The situation is more complex in the first case, where search engines sell third-party marks as keywords to trigger sponsored links (ie, advertising) that are prominently presented as such. According to Section 131 of the Industrial Property Law, the protection afforded to a trademark extends to the use of the mark on papers, printed matter, advertisements and documents related to the activity of the owner.
It is therefore possible to argue that:
the mark is being used in ads without the consent of the owner; and
such use constitutes an act of unfair competition or undue enrichment because the internet user entering the mark as a search term will be diverted to the website of a competitor of the mark owner.
It should be noted that Section 132 of the Industrial Property Law expressly provides that a trademark owner may not prevent merchants or distributors from using their own distinctive signs together with the mark of the product when promoting or commercializing that product.
Thus, the advertiser and the search engine owner can argue that their use of the keyword does not amount to trademark infringement, as long as the ads triggered by the use of the trademark as a keyword are clearly flagged as sponsored links on the search results page to inform the public that the trademarked products are for sale on the website of the advertiser (ie, a distributor or merchant).
The Brazilian courts have issued very few decisions on keyword advertising. One of them is Criminal Action 591/97 of October 12 2008. Pistelli Engenharia Ltda filed the action before the First Criminal Court of São Carlos in the state of São Paulo against two of its former employees who, after leaving the company, established a competing business under the name of Fomatto Coberturas Especiais Ltda.
The defendants allegedly started a keyword advertising campaign on several well-known search engines using the terms ‘Pistelli’, ‘Pistelli Engenharia’ and ‘Pistelli Engenharia Ltda’ to trigger sponsored links to their new company Fomatto.
On the evidence, the court found that although free competition is one of the general principles warranted by the Brazilian Constitution, the law punishes anyone who unfairly competes on the market. According to the court, keyword advertising was misleading in this case because consumers searching for any of the terms bought by Fomatto – that is, the name of Fomatto’s competitor – would be directed to a results page featuring a link to Fomatto’s website in the first, or at least a prominent, position.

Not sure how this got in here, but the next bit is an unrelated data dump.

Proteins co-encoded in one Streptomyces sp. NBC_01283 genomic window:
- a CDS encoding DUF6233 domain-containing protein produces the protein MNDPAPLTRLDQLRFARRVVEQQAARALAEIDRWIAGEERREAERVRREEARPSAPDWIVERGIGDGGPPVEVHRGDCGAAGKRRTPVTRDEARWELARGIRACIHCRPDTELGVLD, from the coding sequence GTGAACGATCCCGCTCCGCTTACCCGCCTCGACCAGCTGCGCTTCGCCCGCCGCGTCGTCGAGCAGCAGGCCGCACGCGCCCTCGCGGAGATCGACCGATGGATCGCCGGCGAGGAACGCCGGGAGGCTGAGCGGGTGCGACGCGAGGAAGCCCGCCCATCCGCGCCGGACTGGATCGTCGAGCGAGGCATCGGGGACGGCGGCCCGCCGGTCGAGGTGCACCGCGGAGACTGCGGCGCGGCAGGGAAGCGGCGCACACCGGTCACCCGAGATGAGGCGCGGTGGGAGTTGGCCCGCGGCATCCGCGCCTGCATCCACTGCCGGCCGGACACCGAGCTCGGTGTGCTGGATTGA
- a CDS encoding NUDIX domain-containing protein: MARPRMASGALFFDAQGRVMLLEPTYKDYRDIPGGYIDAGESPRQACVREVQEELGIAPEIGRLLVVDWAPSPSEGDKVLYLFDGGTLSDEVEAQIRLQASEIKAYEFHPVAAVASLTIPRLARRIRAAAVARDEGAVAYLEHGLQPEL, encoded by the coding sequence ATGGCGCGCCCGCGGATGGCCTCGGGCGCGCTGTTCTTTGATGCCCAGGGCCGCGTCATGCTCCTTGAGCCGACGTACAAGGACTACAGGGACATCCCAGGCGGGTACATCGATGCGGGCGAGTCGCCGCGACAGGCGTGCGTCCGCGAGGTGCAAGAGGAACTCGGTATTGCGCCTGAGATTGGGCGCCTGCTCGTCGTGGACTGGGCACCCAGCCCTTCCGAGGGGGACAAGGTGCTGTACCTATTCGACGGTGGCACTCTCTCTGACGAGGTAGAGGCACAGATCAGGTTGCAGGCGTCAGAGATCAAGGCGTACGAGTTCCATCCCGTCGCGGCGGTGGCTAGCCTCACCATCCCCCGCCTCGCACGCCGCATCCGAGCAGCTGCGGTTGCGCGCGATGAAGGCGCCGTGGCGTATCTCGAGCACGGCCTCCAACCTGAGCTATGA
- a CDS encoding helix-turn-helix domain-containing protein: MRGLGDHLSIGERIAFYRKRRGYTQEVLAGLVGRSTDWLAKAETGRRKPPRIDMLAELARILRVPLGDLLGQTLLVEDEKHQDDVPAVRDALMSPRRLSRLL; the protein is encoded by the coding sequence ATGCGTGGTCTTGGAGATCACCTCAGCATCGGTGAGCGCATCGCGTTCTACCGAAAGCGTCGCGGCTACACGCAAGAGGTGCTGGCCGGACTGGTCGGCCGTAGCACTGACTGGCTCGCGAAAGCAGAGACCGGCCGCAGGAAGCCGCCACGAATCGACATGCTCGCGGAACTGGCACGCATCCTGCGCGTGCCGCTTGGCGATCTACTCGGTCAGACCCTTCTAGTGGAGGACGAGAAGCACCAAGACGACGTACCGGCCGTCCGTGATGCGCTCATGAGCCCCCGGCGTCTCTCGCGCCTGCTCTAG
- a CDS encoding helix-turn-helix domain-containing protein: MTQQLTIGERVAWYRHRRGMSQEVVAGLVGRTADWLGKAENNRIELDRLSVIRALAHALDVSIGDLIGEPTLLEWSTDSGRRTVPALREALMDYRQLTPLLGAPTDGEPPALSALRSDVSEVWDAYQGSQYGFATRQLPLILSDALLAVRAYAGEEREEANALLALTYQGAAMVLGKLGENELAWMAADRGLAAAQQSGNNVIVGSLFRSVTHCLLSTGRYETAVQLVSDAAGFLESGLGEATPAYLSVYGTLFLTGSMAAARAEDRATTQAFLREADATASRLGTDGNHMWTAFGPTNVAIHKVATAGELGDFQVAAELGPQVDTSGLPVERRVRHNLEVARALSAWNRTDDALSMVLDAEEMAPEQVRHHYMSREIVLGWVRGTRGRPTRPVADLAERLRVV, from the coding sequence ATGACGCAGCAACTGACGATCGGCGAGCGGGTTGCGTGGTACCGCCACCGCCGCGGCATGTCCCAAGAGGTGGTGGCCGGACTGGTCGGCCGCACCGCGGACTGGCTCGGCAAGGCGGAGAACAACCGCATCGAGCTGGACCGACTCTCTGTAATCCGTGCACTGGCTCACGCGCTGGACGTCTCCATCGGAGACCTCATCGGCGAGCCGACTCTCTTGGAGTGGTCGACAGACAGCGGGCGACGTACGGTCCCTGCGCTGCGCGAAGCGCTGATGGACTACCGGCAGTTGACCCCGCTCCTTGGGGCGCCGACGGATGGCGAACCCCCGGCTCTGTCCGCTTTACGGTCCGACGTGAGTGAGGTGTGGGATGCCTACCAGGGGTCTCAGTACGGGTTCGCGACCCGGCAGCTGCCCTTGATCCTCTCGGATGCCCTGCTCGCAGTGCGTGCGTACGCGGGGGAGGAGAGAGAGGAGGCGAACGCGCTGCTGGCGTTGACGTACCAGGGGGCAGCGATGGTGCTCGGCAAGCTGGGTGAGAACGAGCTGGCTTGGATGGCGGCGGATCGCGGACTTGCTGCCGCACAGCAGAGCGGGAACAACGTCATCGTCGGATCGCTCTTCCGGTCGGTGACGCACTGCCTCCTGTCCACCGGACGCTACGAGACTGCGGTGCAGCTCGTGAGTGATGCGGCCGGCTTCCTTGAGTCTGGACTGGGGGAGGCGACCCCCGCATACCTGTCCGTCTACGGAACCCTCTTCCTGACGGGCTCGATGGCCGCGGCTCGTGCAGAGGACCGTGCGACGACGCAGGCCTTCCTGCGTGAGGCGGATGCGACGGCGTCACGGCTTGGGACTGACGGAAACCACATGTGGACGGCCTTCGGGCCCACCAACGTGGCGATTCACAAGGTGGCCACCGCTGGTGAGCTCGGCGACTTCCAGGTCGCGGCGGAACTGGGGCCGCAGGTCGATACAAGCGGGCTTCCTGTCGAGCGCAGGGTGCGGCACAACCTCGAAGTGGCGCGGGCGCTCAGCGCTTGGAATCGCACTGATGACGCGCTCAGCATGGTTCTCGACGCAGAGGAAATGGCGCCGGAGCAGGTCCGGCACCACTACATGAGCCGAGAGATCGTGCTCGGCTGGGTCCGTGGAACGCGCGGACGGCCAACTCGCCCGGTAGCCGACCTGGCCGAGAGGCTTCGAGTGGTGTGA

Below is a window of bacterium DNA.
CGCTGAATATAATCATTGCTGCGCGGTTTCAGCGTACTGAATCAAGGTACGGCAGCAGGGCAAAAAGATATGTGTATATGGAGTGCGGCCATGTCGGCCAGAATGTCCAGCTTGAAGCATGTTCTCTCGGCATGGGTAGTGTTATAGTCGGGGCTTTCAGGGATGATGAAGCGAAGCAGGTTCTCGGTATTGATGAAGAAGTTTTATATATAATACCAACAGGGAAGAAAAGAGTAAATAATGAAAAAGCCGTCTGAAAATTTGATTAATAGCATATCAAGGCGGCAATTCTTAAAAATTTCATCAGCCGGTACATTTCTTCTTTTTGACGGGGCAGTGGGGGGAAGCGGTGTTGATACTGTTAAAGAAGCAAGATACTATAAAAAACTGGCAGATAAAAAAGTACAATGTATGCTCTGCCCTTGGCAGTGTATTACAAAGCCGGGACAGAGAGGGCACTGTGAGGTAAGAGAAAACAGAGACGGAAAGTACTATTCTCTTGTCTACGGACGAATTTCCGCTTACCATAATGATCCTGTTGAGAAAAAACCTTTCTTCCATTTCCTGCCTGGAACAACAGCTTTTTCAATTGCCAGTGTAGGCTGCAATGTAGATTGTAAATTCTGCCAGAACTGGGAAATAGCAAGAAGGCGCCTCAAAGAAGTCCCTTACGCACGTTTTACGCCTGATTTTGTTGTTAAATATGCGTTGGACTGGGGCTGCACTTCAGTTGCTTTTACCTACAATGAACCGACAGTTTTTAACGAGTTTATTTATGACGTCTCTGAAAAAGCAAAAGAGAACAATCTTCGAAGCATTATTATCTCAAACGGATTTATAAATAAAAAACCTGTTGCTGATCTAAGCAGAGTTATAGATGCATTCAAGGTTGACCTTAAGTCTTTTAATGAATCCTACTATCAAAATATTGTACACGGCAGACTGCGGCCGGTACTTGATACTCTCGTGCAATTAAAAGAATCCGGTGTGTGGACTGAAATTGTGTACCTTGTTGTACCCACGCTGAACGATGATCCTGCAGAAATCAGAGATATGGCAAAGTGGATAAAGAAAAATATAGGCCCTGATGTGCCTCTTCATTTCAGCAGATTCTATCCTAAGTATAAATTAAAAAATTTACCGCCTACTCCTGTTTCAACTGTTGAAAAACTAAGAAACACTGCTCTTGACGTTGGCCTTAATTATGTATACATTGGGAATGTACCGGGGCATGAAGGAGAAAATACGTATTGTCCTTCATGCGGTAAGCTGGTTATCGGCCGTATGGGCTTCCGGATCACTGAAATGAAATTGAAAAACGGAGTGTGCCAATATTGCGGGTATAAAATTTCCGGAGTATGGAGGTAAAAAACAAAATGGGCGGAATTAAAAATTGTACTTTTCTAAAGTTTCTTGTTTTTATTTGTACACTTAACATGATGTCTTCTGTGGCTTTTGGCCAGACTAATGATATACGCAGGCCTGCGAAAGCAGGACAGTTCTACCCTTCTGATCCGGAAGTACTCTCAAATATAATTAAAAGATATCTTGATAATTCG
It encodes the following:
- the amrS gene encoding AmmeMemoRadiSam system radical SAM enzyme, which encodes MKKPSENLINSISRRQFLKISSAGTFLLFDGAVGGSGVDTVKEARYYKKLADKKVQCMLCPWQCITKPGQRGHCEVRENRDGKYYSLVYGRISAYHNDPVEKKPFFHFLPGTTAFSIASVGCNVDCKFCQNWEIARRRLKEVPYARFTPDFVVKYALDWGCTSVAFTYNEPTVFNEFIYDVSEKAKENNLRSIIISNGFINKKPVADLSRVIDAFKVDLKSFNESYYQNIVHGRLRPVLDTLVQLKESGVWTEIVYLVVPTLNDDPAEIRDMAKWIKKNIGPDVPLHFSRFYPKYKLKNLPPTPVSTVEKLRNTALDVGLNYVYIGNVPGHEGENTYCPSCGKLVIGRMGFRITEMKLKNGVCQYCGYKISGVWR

Therefore, the court considered Fomatto’s entire online advertising campaign an act of unfair competition under Section 195(III), which prohibits the use of fraudulent means to divert, for one’s own or a third party’s benefit, another party’s clientele.
Interestingly, the court dismissed the claim of unfair competition through use of a third party’s trade name. The court found that Fomatto’s use of Pistelli’s name did not amount to the use of another party’s trade name in the course of commerce.
Considering the absence of criminal record, the court sentenced the defendants to pay fines correspondent to one-fifth of the minimum annual wage. The decision was at first instance and at the time of writing still open to appeal.
The issue of keyword advertising is complex and the above decision was rendered under the specific facts of the case. Therefore, it is still uncertain whether other courts will follow this decision if the parties are not related (in the case above the defendants were former employees of the plaintiff) and the ad is clearly labelled as a sponsored link on the results page.